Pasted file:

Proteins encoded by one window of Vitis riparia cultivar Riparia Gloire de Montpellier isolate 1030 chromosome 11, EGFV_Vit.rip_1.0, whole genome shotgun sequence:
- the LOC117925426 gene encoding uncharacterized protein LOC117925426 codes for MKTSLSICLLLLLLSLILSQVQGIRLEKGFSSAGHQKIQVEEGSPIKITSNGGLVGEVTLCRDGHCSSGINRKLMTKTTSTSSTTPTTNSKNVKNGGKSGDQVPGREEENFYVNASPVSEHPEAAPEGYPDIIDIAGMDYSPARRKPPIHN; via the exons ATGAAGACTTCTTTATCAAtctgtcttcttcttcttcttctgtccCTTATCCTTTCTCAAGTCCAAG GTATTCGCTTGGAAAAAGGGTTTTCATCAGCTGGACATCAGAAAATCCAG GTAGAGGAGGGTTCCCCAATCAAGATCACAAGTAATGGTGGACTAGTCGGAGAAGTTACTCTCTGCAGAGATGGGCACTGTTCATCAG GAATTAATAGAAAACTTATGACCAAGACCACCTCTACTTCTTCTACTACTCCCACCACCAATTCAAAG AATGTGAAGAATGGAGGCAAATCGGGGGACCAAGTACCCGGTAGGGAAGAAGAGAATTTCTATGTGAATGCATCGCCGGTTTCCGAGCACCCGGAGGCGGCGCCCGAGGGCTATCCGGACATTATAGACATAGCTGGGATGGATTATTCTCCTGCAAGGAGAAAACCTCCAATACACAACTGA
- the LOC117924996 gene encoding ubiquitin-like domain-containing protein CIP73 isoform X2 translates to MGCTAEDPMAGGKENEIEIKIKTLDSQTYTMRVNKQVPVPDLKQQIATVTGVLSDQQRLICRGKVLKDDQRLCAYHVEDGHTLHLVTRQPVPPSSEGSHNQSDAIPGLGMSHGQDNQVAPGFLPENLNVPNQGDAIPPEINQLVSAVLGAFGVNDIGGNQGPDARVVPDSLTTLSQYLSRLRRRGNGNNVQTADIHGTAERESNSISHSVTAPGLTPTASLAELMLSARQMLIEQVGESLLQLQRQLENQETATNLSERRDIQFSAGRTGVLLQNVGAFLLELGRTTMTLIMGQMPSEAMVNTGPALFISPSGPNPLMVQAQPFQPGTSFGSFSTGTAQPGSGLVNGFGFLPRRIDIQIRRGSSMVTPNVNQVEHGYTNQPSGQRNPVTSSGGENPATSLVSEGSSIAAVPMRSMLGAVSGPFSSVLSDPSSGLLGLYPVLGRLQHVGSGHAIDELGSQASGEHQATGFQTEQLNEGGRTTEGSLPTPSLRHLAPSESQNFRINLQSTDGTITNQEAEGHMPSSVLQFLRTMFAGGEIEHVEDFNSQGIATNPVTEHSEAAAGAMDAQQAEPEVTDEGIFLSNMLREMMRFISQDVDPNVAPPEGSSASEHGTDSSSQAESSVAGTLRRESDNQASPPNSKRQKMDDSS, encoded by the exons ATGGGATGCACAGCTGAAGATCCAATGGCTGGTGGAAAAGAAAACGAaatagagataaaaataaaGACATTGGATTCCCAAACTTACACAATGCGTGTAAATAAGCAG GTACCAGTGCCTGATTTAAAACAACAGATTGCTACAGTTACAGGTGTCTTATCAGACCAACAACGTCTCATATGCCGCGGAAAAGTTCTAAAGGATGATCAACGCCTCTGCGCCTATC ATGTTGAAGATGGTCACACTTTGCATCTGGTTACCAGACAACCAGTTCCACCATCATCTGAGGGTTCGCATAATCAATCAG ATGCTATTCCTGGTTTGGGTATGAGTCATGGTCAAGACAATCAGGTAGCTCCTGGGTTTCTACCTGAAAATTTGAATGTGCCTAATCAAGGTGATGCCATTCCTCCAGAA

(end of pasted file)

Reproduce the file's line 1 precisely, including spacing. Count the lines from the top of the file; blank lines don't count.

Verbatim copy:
Proteins encoded by one window of Vitis riparia cultivar Riparia Gloire de Montpellier isolate 1030 chromosome 11, EGFV_Vit.rip_1.0, whole genome shotgun sequence: